Cooper: “Oh, absolutely! Neal, Dennis, Mike and I are best friends. Even when the band broke up, there was never a lawsuit. There was never anything except, ‘I hope you do well with what you’re going to do.’ Neal wanted to make an album. Mike wanted to make an album and Dennis wanted to make an album. Everybody wanted to make an album except Glen. Glen was Holden Caulfield. He just said, ‘whatever you guys want to do; I’ll do it.’ I was probably the last one that wanted to make an album and that’s where Nightmare came from. It was time. We had toured for seven years without a break and I think everybody was exhausted. I brought up the ‘hey I have an idea for a show that’s going to make Billion Dollar Babies look tired.’ I think that’s where I lost them.” They wanted to strip things back. Now, let’s move on to Bob Ezrin (who did Nightmare 2). What does he bring to the Alice Cooper sound? He’s truly captured your ‘essence’.

Cooper: “When we work together it’s like Tim Burton and Johnny Depp.” Which we’ll get to in a minute...

Cooper: “We know each other upside down and backwards. I can go in with Bob Ezrin and say, ‘here’s the idea of the story. Let’s not do part two of Welcome To My Nightmare. Let’s just give Alice a new Nightmare.’ You have a different nightmare every night. You dream totally different stuff every night. Let’s give Alice an entirely new nightmare. What would be a nightmare for him in 2012.” Or 2011...

Cooper: “Or ’11 at the time. Well, technology would be a nightmare for him. Disco would still be a nightmare for him. We just started writing down things or ideas... Things that would really bother Alice. A nine-to-five job would really bother Alice. Then when we decided who’s going to play the devil. Not a scary devil, but a provocative sensual devil. She we got KE$HA and I said, ‘I don’t want you to be scary. I want you to be a temptress (which is still a trait of the devil).’ So, we approached that one differently. I said, ‘let’s do a disco song because Alice still hates disco.’ We challenged ourselves on a lot of these songs. Bloodbath Boogie Disco Fever had every cliché you could think of and ended up being a really good disco song. Definitely a slap in the face to disco.” Will you continue working with Bob?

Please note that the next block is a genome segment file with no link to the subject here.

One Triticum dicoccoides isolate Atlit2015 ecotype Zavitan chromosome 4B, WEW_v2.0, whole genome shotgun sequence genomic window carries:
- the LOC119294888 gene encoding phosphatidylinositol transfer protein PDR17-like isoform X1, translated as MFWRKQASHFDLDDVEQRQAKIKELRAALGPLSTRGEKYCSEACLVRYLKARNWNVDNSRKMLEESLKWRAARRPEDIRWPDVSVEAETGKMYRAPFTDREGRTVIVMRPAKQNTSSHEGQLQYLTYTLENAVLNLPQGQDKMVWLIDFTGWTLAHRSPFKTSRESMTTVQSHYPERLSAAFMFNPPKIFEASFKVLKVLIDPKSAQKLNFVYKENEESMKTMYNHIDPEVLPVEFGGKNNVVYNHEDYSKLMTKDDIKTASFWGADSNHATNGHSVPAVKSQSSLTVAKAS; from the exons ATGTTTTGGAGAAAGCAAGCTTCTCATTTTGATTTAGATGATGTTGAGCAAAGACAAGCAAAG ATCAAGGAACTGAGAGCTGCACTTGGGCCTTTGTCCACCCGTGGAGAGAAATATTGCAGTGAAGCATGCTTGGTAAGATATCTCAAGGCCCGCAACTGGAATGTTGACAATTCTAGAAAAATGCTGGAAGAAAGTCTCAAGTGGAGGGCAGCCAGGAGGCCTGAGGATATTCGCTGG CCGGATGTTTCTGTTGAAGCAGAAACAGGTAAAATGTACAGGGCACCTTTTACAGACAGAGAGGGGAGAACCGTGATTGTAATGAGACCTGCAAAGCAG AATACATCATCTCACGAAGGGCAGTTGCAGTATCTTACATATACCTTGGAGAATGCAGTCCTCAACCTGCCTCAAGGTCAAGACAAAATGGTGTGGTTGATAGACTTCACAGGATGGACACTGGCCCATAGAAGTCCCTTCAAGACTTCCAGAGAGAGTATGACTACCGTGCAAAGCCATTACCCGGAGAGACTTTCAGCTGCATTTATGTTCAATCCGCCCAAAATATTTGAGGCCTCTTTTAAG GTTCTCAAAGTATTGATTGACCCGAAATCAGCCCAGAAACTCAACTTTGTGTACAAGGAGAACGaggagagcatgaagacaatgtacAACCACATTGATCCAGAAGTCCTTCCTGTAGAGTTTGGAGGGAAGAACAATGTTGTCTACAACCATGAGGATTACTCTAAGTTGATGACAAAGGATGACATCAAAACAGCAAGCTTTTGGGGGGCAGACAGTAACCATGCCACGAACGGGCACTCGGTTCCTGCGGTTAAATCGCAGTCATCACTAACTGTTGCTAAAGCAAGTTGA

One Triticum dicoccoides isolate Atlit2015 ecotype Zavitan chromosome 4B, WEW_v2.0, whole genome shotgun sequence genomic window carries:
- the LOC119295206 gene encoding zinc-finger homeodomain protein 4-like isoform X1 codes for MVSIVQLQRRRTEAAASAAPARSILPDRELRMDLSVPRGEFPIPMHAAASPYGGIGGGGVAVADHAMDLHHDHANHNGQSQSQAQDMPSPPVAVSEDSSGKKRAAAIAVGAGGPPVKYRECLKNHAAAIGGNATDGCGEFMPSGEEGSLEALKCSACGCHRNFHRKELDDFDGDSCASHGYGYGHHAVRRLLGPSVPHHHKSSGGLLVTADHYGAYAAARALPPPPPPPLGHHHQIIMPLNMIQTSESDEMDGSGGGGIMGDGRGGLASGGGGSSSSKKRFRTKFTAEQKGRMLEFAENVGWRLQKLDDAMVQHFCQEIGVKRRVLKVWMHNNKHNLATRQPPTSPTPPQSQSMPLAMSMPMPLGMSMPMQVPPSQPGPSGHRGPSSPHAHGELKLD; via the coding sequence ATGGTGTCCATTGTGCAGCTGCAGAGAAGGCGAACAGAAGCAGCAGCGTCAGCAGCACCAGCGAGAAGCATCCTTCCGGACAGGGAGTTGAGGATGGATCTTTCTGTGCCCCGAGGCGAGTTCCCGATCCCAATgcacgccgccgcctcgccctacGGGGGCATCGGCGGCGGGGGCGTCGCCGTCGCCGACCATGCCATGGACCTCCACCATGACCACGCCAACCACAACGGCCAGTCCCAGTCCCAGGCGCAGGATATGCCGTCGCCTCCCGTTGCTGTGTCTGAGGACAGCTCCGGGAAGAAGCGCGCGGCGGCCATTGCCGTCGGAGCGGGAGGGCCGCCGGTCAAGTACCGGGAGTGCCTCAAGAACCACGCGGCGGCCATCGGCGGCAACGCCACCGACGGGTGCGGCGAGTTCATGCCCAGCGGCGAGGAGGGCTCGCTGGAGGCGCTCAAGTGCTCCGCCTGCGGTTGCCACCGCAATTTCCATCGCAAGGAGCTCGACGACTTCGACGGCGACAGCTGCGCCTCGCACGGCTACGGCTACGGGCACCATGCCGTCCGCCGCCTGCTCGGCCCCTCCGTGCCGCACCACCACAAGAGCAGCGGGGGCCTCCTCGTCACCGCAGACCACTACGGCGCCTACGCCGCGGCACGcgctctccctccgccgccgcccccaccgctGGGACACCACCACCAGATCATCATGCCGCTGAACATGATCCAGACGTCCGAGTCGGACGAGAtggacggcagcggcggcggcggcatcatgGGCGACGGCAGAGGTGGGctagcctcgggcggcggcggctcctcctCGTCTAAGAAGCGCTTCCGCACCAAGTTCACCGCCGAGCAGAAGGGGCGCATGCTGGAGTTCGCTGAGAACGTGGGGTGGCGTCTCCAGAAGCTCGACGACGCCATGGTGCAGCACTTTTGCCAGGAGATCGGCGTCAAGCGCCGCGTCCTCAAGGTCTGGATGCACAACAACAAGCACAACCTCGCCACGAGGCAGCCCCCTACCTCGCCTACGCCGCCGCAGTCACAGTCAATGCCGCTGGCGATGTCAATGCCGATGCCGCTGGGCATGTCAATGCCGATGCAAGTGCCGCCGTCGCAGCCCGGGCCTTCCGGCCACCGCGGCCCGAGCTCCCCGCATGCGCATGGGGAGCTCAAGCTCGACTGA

Cooper: “Oh, yeah.” Are you ‘prepping’ a new album for 2013?

Cooper: “We’ve already started talking about what the next album is...” And do you want Bob to produce it?

Cooper: “Absolutely. In fact, this album would never have happened if Bob had said, ‘I don’t really want to do part two or Welcome 2 My Nightmare.’ We never would have done the album because his input means that much. I would have gone and done another idea for another album, but this idea was too good. It was the thirtieth anniversary and I said, ‘let’s go back and visit it. Let’s even pull some of the hooks from Nightmare and let them creep around.’ Every once in a while, in the new songs, you’ll hear little section of Steven or Welcome To My Nightmare just to connect it back to the first one. There’s no such thing as ‘we can’t do that’ when working with Bob. We’d be laughing and saying, ‘we can do this and this and this.’ So, I’d look at him and say, ‘well why don’t we do a disco song? Let’s sit down and lay down a disco track except make it scary... When he goes to the disco. He lines ’em up against the wall and shoots them with a machine gun then buries them, but they just keep coming back to life. That would be an Alice nightmare disco song, so it’s Disco Blood Bath Boogie Fever.” I really loved the album. I gave it a 10/10 review. I truly loved it’s tongue-in-cheek qualities.

Cooper: “Oh, thank you very much... He’s on a train that crashes and he’s the last man on earth. He wakes up and looks around and as soon as he’s finished that song there are applause. He turns around, there’s the Congregation and he has to deal with them. I loved the way each songs moves the story around.” I also loved that you took songs that Neal Smith had written or Dick Wagner had written either from other albums or as demos and incorporated them on the album.